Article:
9 Common Parenting Tactics That Really Aren't Good For Kids, According to Reddit

People are sharing the most problematic parenting strategies that need to be denormalized STAT.

Whether you grew up in the '70s, '80s, or '90s, you know plenty of discipline techniques your parents used might not be acceptable by today's standards. And all you need to do is hop on TikTok to see that millennial and Gen Z parents aren't fans of certain old-school ideas (like putting emphasis on virginity). Now, Redditors are hoping to call attention to parenting tactics that might still be employed but are all kinds of toxic.

Redditor u/TheYeet56 kicked off the thread by asking the question, "What is a normal parenting tactic that shouldn't be considered normal?" A few of the top responses:

An image of a hand saying no on a colorful background.
Getty Images (2). Art: Jillian Sellers.

1. Comparing your child to their sibling(s)

u/llcucf80 pointed out that comparing your kid to their siblings deserves to be denormalized. "The good old, 'Why can't you be more like your brother/sister?' does nothing for their self-esteem and really can keep them from becoming their own person. That's all they should be anyway—themselves, not their siblings."

u/Platinum--Jug added, "This also makes one sibling resent the other and probably increases stress in the other sibling."

2. Treating your kid like your therapist

"Telling your kids your personal problems," pointed out u/Designer_jpg. "Like, 'Your dad is horrible; he didn't even do the dishes. I hate my marriage.' Your kids are not your therapist. Also, they can't do anything to solve your problem. Instead, address your issues with your spouse and a therapist."

3. Invalidating their feelings

Just because children are young doesn't mean their emotions are unworthy of attention. u/GABBA_GH0UL described this as, "Invalidating their emotions, be it ignoring or shutting them down."

4. Gaslighting

u/talkingtothemoon condemned parents "gaslighting their children into believing things that are simply not true in order to defend themselves."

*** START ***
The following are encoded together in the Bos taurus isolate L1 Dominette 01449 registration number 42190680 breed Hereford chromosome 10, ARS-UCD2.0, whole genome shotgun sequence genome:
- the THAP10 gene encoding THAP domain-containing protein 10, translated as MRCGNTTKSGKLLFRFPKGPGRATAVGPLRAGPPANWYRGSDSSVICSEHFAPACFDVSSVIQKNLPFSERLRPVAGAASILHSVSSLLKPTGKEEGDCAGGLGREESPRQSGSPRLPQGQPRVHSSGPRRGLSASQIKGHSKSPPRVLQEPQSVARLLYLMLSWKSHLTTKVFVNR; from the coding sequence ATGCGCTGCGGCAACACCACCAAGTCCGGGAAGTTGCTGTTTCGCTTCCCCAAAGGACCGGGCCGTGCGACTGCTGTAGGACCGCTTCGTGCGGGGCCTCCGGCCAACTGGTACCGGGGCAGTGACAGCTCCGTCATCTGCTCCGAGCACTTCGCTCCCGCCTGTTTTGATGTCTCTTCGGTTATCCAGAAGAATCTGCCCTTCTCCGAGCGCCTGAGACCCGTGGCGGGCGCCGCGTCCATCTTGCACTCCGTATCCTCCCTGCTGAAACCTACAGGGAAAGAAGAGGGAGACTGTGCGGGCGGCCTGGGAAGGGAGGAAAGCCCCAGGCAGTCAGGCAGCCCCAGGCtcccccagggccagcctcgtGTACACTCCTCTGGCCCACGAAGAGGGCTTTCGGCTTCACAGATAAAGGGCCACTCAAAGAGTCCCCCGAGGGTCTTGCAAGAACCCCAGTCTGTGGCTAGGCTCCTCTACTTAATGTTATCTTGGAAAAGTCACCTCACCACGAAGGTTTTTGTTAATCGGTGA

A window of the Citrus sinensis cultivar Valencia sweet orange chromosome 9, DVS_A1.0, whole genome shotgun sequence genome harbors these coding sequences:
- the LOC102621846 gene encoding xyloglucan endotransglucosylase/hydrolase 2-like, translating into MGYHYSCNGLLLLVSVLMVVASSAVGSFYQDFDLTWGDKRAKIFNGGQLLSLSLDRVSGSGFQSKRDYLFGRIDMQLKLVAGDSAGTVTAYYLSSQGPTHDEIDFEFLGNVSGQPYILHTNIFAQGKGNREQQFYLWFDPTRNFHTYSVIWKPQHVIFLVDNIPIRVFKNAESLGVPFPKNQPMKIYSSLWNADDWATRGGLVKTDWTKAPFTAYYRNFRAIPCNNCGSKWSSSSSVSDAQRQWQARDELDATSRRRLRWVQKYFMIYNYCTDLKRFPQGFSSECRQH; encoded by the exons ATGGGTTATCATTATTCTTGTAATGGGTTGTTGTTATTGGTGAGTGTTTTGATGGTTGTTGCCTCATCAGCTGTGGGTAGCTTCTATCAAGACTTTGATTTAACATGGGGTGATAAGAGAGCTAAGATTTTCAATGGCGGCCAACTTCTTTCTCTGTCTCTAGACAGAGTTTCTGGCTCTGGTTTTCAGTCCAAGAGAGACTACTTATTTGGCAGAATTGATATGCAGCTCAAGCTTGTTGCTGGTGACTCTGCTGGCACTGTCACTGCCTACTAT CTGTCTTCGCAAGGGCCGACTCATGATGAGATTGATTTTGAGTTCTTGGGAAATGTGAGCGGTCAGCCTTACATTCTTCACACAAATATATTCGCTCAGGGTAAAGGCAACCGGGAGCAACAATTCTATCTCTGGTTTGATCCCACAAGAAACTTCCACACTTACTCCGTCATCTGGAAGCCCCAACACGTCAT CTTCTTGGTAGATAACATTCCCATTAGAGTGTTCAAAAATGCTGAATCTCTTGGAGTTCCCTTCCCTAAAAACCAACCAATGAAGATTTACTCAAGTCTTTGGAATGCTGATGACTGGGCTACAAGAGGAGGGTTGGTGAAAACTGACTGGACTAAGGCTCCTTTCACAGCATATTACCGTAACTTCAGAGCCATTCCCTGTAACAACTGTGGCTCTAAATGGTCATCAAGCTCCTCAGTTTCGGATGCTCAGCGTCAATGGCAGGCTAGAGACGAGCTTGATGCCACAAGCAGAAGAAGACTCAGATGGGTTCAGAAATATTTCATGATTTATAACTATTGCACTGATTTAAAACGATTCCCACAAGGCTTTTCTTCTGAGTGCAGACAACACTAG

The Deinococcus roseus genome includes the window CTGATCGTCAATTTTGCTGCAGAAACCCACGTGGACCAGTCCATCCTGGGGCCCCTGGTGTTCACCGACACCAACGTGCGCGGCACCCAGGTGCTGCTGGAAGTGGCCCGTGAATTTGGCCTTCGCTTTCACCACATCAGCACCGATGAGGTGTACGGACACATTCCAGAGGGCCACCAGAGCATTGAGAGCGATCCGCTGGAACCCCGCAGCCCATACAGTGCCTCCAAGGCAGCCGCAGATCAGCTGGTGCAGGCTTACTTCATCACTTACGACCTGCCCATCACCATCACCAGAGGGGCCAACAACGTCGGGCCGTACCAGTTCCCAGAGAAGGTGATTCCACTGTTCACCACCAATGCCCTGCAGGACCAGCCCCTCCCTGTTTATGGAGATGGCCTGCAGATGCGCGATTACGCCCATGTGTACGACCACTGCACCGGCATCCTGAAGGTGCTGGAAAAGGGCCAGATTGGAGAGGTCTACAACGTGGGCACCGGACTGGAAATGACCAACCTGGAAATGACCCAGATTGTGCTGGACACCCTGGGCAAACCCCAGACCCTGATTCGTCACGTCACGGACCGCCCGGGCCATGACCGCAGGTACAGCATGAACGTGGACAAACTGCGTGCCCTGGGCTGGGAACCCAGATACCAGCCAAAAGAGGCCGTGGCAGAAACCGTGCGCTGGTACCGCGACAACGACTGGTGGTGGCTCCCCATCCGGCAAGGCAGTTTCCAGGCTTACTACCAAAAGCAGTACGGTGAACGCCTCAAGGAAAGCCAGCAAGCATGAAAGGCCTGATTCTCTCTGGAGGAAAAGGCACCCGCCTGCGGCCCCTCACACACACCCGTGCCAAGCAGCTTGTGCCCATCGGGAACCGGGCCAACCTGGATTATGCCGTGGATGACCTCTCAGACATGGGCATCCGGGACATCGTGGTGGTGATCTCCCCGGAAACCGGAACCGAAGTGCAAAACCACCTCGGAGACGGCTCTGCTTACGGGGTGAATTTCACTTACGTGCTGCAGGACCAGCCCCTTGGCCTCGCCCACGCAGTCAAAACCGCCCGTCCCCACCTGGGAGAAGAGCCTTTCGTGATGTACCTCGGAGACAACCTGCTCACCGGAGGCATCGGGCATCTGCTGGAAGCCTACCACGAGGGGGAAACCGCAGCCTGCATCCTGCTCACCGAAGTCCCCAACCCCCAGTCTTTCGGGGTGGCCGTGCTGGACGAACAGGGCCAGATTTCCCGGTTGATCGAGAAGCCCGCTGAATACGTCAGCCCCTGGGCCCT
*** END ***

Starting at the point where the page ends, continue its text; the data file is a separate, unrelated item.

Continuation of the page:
This is all too common, as u/Damn_Dog_Inappropes added, "My mom has completely rewritten my childhood."

5. Responding Poorly to a Child Winning an Argument

"Getting mad for 'disrespect' or 'talking back' when their kids win an argument," wrote u/TurtleLurtle37.

My dad would get mad at me for being "rude" and "disrespectful" when I would explain how I felt about something when he didn't agree. All it taught me was not to express my feelings to him. He was shocked when I went no contact at 27 because "things were going so great!"

6. Calling Your Child "Spoiled"

"I do think it's absurd how often parents will speak of their own child as 'spoiled' for having all kinds of nice possessions like video game systems, cell phones, cars, as if that wasn't entirely the parent's choice," pointed out u/should-stop-posting. "If you don't think your kid should have those things for free, then don't buy them for the kid. Don't shower gifts on your child and then act like the child is a bad person for owning them."

7. Thinking Your Kid Will Learn From Humiliation and Embarrassment

Doing this as punishment is a no-no, wrote u/SubOptimalGoat.

8. Not Explaining Your Decisions

"Like, 'You have to do this because I'm your mom/dad, and I say so. End of discussion!'" noted u/Pohjoiset_Revontulet. "Instead, you can bring your kids on board with sooo many of the decisions you make for them if you take the time to explain your reasoning to them. Kids understand more than a lot of parents think—just give them a chance."

9. Having Kids Before You've Dealt With Your Own Trauma

Many of the aforementioned issues likely stem from parents failing to do their own self-work before raising kids. As u/sargeantsunflower pointed out, "[Don't have kids] before [going] to therapy to address your own childhood trauma, as this just causes undue trauma on the kids."

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